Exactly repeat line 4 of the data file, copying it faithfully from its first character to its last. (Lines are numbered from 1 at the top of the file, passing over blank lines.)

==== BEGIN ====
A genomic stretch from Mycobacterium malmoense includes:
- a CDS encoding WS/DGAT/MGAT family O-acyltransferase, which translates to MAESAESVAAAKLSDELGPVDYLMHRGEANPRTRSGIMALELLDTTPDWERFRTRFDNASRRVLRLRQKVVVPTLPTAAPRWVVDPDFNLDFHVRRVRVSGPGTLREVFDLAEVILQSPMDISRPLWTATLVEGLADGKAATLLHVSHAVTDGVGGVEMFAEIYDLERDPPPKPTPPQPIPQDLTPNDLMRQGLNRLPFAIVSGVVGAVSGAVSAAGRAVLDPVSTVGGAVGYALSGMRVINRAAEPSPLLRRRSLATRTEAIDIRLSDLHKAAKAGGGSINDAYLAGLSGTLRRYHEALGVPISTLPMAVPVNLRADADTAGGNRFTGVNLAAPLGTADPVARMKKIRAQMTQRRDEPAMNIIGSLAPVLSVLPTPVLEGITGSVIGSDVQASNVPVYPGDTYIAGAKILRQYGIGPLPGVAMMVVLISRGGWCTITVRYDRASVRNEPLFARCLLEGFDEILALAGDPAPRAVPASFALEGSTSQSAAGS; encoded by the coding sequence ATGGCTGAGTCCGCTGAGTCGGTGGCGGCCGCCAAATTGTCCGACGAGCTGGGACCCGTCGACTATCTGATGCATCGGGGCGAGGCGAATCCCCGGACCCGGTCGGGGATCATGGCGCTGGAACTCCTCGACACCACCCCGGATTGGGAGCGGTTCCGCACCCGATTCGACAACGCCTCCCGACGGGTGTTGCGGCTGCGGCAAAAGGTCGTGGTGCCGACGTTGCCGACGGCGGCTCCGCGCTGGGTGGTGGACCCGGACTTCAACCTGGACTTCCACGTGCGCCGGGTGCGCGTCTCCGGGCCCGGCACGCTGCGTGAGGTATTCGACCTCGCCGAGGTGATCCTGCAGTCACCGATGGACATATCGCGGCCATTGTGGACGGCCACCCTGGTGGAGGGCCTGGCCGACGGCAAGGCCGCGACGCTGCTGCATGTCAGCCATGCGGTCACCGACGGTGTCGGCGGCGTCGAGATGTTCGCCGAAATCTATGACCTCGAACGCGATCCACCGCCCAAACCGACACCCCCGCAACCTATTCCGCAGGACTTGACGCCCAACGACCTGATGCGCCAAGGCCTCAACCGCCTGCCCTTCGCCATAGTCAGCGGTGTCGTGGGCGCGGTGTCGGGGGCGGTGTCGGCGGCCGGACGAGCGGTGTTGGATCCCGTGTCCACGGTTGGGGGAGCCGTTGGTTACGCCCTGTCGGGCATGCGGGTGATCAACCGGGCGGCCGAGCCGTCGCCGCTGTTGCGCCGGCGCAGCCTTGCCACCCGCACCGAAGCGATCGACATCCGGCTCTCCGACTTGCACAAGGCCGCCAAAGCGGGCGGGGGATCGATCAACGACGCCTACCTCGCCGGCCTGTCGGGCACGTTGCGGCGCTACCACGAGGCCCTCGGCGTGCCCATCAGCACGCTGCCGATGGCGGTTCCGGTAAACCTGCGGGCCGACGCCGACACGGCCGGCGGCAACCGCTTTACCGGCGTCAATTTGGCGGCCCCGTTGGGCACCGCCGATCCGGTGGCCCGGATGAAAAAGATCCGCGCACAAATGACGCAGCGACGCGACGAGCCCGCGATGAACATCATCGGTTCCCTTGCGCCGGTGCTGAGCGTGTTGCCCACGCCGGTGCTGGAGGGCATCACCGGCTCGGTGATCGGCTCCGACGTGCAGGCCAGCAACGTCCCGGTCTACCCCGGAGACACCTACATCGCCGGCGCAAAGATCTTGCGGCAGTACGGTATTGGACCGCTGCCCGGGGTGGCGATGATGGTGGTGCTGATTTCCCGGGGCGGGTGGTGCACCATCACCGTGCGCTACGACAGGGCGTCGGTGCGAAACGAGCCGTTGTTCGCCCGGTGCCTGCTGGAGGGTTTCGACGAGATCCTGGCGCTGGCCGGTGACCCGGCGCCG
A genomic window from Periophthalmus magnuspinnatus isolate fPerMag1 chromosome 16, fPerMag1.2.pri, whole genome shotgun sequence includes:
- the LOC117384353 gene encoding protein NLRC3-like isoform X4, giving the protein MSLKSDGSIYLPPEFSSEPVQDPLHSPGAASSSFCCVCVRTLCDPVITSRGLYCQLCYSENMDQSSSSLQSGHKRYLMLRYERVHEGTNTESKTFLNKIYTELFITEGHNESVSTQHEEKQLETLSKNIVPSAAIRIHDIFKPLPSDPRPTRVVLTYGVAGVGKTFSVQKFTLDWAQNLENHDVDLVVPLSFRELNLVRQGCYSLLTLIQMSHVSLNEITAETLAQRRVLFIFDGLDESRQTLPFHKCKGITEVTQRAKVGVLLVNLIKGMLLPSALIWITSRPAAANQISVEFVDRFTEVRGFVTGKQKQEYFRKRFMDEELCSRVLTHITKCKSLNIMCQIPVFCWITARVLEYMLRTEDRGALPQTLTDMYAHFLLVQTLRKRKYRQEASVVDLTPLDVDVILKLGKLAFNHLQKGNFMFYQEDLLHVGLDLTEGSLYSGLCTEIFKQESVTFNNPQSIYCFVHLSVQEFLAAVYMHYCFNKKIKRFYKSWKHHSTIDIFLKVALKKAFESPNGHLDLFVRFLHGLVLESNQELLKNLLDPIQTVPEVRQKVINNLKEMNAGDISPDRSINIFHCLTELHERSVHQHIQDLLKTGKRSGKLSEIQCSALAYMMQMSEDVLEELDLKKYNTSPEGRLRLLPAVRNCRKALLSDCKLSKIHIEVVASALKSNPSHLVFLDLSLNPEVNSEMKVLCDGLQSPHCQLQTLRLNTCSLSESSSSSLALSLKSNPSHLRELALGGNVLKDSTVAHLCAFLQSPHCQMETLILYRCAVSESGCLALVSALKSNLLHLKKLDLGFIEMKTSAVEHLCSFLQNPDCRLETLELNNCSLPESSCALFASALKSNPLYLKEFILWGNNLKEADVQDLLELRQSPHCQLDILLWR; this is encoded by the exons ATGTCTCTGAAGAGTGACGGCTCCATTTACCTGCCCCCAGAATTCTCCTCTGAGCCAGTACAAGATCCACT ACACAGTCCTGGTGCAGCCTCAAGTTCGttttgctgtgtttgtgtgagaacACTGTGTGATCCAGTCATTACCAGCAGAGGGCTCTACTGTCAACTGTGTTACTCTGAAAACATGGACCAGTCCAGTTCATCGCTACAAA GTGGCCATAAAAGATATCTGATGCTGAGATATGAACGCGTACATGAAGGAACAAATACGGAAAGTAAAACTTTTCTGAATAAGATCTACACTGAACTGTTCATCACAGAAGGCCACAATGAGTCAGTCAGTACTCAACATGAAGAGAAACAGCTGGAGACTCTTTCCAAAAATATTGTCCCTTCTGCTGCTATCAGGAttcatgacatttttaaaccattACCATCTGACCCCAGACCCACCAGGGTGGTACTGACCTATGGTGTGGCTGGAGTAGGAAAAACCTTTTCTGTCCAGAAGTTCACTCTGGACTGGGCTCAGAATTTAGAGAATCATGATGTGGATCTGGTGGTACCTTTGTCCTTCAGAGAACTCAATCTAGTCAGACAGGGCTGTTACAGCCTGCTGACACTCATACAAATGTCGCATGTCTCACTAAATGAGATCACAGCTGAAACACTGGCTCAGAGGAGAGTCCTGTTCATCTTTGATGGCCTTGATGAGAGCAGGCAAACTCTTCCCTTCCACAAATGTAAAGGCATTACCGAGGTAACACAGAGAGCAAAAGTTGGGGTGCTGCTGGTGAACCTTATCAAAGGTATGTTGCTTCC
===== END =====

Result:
- the LOC117384353 gene encoding protein NLRC3-like isoform X4, giving the protein MSLKSDGSIYLPPEFSSEPVQDPLHSPGAASSSFCCVCVRTLCDPVITSRGLYCQLCYSENMDQSSSSLQSGHKRYLMLRYERVHEGTNTESKTFLNKIYTELFITEGHNESVSTQHEEKQLETLSKNIVPSAAIRIHDIFKPLPSDPRPTRVVLTYGVAGVGKTFSVQKFTLDWAQNLENHDVDLVVPLSFRELNLVRQGCYSLLTLIQMSHVSLNEITAETLAQRRVLFIFDGLDESRQTLPFHKCKGITEVTQRAKVGVLLVNLIKGMLLPSALIWITSRPAAANQISVEFVDRFTEVRGFVTGKQKQEYFRKRFMDEELCSRVLTHITKCKSLNIMCQIPVFCWITARVLEYMLRTEDRGALPQTLTDMYAHFLLVQTLRKRKYRQEASVVDLTPLDVDVILKLGKLAFNHLQKGNFMFYQEDLLHVGLDLTEGSLYSGLCTEIFKQESVTFNNPQSIYCFVHLSVQEFLAAVYMHYCFNKKIKRFYKSWKHHSTIDIFLKVALKKAFESPNGHLDLFVRFLHGLVLESNQELLKNLLDPIQTVPEVRQKVINNLKEMNAGDISPDRSINIFHCLTELHERSVHQHIQDLLKTGKRSGKLSEIQCSALAYMMQMSEDVLEELDLKKYNTSPEGRLRLLPAVRNCRKALLSDCKLSKIHIEVVASALKSNPSHLVFLDLSLNPEVNSEMKVLCDGLQSPHCQLQTLRLNTCSLSESSSSSLALSLKSNPSHLRELALGGNVLKDSTVAHLCAFLQSPHCQMETLILYRCAVSESGCLALVSALKSNLLHLKKLDLGFIEMKTSAVEHLCSFLQNPDCRLETLELNNCSLPESSCALFASALKSNPLYLKEFILWGNNLKEADVQDLLELRQSPHCQLDILLWR; this is encoded by the exons ATGTCTCTGAAGAGTGACGGCTCCATTTACCTGCCCCCAGAATTCTCCTCTGAGCCAGTACAAGATCCACT ACACAGTCCTGGTGCAGCCTCAAGTTCGttttgctgtgtttgtgtgagaacACTGTGTGATCCAGTCATTACCAGCAGAGGGCTCTACTGTCAACTGTGTTACTCTGAAAACATGGACCAGTCCAGTTCATCGCTACAAA GTGGCCATAAAAGATATCTGATGCTGAGATATGAACGCGTACATGAAGGAACAAATACGGAAAGTAAAACTTTTCTGAATAAGATCTACACTGAACTGTTCATCACAGAAGGCCACAATGAGTCAGTCAGTACTCAACATGAAGAGAAACAGCTGGAGACTCTTTCCAAAAATATTGTCCCTTCTGCTGCTATCAGGAttcatgacatttttaaaccattACCATCTGACCCCAGACCCACCAGGGTGGTACTGACCTATGGTGTGGCTGGAGTAGGAAAAACCTTTTCTGTCCAGAAGTTCACTCTGGACTGGGCTCAGAATTTAGAGAATCATGATGTGGATCTGGTGGTACCTTTGTCCTTCAGAGAACTCAATCTAGTCAGACAGGGCTGTTACAGCCTGCTGACACTCATACAAATGTCGCATGTCTCACTAAATGAGATCACAGCTGAAACACTGGCTCAGAGGAGAGTCCTGTTCATCTTTGATGGCCTTGATGAGAGCAGGCAAACTCTTCCCTTCCACAAATGTAAAGGCATTACCGAGGTAACACAGAGAGCAAAAGTTGGGGTGCTGCTGGTGAACCTTATCAAAGGTATGTTGCTTCC